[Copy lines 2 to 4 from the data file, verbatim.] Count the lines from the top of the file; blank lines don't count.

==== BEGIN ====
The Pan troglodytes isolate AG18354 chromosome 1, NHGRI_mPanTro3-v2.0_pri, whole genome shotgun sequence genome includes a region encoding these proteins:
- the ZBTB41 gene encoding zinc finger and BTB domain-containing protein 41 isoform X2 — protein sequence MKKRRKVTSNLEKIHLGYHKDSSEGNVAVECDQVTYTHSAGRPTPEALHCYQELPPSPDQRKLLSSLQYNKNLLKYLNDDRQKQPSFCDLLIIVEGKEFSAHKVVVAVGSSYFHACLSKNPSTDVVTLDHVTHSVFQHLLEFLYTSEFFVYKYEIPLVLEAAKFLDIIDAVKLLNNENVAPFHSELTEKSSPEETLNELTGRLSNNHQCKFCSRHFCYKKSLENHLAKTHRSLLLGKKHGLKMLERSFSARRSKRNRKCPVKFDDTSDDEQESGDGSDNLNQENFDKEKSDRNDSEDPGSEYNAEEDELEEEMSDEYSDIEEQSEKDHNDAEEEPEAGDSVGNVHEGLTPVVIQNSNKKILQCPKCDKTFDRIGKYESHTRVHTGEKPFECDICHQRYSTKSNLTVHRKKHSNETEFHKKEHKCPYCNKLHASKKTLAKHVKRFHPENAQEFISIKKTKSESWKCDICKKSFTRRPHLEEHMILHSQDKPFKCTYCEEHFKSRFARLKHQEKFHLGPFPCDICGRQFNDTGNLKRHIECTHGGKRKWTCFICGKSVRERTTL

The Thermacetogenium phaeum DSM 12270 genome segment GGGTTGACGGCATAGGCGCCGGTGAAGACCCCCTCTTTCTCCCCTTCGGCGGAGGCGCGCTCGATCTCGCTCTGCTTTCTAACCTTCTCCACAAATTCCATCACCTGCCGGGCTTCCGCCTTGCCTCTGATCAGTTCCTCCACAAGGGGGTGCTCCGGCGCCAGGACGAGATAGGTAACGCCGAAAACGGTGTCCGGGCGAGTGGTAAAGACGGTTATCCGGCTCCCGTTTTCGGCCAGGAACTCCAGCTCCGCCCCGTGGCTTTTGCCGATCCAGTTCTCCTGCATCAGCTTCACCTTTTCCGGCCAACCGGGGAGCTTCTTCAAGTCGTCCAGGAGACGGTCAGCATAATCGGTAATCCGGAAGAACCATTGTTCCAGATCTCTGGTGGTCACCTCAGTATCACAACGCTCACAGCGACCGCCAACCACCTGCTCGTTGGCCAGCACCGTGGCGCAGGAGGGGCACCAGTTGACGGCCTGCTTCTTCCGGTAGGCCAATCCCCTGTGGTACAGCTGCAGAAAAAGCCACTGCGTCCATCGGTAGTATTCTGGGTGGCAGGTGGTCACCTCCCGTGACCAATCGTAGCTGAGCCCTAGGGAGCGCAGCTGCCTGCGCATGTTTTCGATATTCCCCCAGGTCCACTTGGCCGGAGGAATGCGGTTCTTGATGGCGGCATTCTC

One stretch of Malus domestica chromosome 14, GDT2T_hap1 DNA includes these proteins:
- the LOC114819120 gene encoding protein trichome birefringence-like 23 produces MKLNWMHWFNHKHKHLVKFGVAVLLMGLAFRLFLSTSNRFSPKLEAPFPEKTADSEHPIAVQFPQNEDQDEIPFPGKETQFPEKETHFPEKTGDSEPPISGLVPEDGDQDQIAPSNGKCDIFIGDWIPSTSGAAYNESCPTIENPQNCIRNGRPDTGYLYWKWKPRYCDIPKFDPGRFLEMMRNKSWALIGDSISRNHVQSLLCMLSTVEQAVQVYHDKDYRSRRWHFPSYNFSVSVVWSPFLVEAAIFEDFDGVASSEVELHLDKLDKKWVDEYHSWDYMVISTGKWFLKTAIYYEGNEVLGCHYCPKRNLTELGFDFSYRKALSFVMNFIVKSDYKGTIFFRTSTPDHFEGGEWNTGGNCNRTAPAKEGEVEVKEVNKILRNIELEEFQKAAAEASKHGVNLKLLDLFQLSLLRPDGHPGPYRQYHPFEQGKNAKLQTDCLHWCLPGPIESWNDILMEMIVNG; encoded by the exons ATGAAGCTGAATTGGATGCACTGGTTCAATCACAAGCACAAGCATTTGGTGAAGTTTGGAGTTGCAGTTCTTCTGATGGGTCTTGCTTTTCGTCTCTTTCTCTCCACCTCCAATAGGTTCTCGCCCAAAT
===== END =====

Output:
- the ZBTB41 gene encoding zinc finger and BTB domain-containing protein 41 isoform X2 — protein sequence MKKRRKVTSNLEKIHLGYHKDSSEGNVAVECDQVTYTHSAGRPTPEALHCYQELPPSPDQRKLLSSLQYNKNLLKYLNDDRQKQPSFCDLLIIVEGKEFSAHKVVVAVGSSYFHACLSKNPSTDVVTLDHVTHSVFQHLLEFLYTSEFFVYKYEIPLVLEAAKFLDIIDAVKLLNNENVAPFHSELTEKSSPEETLNELTGRLSNNHQCKFCSRHFCYKKSLENHLAKTHRSLLLGKKHGLKMLERSFSARRSKRNRKCPVKFDDTSDDEQESGDGSDNLNQENFDKEKSDRNDSEDPGSEYNAEEDELEEEMSDEYSDIEEQSEKDHNDAEEEPEAGDSVGNVHEGLTPVVIQNSNKKILQCPKCDKTFDRIGKYESHTRVHTGEKPFECDICHQRYSTKSNLTVHRKKHSNETEFHKKEHKCPYCNKLHASKKTLAKHVKRFHPENAQEFISIKKTKSESWKCDICKKSFTRRPHLEEHMILHSQDKPFKCTYCEEHFKSRFARLKHQEKFHLGPFPCDICGRQFNDTGNLKRHIECTHGGKRKWTCFICGKSVRERTTL

The Thermacetogenium phaeum DSM 12270 genome segment GGGTTGACGGCATAGGCGCCGGTGAAGACCCCCTCTTTCTCCCCTTCGGCGGAGGCGCGCTCGATCTCGCTCTGCTTTCTAACCTTCTCCACAAATTCCATCACCTGCCGGGCTTCCGCCTTGCCTCTGATCAGTTCCTCCACAAGGGGGTGCTCCGGCGCCAGGACGAGATAGGTAACGCCGAAAACGGTGTCCGGGCGAGTGGTAAAGACGGTTATCCGGCTCCCGTTTTCGGCCAGGAACTCCAGCTCCGCCCCGTGGCTTTTGCCGATCCAGTTCTCCTGCATCAGCTTCACCTTTTCCGGCCAACCGGGGAGCTTCTTCAAGTCGTCCAGGAGACGGTCAGCATAATCGGTAATCCGGAAGAACCATTGTTCCAGATCTCTGGTGGTCACCTCAGTATCACAACGCTCACAGCGACCGCCAACCACCTGCTCGTTGGCCAGCACCGTGGCGCAGGAGGGGCACCAGTTGACGGCCTGCTTCTTCCGGTAGGCCAATCCCCTGTGGTACAGCTGCAGAAAAAGCCACTGCGTCCATCGGTAGTATTCTGGGTGGCAGGTGGTCACCTCCCGTGACCAATCGTAGCTGAGCCCTAGGGAGCGCAGCTGCCTGCGCATGTTTTCGATATTCCCCCAGGTCCACTTGGCCGGAGGAATGCGGTTCTTGATGGCGGCATTCTC

One stretch of Malus domestica chromosome 14, GDT2T_hap1 DNA includes these proteins: